Researchers from Carnegie Mellon University in the laboratory of Chien Ho have designed a new method for preparing stem cells that can be easily detected on an magnetic resonance imaging (MRI) scan.
This new procedure not only can produce more native stem cells, but labels them with a FDA approval approved iron-oxide nanoparticle that is marketed under the name Feraheme (Ferumoxytol).
Mesenchymal stem cells extracted and isolated from bone marrow or other tissues can readily generate bone, cartilage, and fat in the laboratory. Mesenchymal stem cells (MSCs) are being tested in 360 registered clinical trials. The results of these trials have been mixed, and for these and other reasons, it is important to track implanted stem cells.
Tracking MSCs requires labeling the cells in some manner, and Dr Ho and his group discovered that superparamagnetic iron-oxide (SPIO) contrast agent, which are easily seen on MRI scans. Fortunately, MSCs have an intrinsic capacity to internalize SPIO under the right conditions. Ho and his coworkers devised a way to create the right conditions in culture so that MSCs in culture can readily take up ferumoxytol nanoparticles quite effectively.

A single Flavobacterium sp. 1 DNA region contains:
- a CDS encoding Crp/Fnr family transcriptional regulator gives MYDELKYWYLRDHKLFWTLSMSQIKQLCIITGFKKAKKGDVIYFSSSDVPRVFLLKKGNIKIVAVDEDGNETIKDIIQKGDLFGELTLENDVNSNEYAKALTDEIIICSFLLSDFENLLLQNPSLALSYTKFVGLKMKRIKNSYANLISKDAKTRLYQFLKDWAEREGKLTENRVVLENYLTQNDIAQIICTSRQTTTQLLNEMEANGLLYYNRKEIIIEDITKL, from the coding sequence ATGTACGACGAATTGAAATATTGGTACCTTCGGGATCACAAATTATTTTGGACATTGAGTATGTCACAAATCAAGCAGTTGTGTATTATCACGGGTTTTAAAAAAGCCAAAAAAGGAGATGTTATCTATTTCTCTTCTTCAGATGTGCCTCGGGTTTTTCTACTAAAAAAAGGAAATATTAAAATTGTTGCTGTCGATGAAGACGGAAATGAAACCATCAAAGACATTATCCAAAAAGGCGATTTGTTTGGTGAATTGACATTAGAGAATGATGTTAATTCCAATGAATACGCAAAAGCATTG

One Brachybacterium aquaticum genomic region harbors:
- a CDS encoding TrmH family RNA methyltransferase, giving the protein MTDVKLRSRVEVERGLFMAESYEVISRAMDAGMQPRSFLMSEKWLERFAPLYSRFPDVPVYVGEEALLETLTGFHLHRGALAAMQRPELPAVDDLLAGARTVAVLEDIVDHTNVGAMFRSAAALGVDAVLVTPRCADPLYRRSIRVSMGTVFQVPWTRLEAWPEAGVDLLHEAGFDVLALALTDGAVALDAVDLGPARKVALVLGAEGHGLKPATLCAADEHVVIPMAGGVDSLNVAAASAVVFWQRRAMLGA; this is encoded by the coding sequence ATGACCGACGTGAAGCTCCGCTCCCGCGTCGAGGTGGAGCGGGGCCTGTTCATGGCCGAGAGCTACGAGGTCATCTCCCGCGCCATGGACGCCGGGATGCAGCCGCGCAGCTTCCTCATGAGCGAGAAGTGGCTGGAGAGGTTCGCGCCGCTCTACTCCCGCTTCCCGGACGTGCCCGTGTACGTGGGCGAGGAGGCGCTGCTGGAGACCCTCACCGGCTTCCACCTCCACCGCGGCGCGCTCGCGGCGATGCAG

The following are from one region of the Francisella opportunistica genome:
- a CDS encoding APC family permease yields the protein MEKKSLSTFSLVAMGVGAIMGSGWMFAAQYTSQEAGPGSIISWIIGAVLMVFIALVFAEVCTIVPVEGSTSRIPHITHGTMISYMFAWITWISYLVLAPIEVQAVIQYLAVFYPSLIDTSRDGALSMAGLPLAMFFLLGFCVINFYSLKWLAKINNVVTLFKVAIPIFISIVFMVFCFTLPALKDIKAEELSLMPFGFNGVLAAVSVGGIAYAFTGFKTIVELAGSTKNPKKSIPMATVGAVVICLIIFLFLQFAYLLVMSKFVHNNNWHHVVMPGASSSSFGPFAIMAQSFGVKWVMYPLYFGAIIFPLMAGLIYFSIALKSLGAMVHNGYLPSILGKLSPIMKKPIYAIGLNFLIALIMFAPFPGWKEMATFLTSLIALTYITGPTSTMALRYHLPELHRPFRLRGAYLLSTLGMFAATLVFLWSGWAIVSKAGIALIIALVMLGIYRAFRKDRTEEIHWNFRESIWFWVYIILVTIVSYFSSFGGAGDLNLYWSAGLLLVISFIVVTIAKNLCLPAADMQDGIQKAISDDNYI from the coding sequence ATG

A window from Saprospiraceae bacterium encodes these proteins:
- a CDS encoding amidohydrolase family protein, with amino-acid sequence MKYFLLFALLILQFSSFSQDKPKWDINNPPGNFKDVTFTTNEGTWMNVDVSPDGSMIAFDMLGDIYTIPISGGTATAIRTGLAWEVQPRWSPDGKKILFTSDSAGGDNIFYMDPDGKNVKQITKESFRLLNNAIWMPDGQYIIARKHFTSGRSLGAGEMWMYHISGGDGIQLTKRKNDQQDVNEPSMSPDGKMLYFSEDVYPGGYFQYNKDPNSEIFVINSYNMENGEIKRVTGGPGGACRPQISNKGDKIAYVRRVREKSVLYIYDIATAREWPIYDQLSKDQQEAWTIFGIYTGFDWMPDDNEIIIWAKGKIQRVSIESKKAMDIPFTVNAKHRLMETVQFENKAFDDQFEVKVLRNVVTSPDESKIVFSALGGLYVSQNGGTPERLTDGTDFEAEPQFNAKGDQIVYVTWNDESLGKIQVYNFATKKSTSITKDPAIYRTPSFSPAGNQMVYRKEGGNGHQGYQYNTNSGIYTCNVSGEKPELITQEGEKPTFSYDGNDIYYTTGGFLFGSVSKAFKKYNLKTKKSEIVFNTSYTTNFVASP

This new culture method takes MSCs extracted from bone marrow, isolates them, and then expands them in culture. Then the Carnegie group placed the MSCs into a culture system that mimics the environment cells normally experience inside someone’s body. This “in-vivo” culture method not only drives the MSCs to optimize their size, but it aggrandizes their SPIO internalization abilities.
Size optimization is very important, since smaller MSCs tend to be more effective for regenerative therapies than larger MSCs. This optimization produces high-quality cells that are also labeled and can be tracked after implantation into a patient’s body.
This impressive work was published in the journal Scientific Reports, 2016; 6: 26271 DOI: 10.1038/srep26271.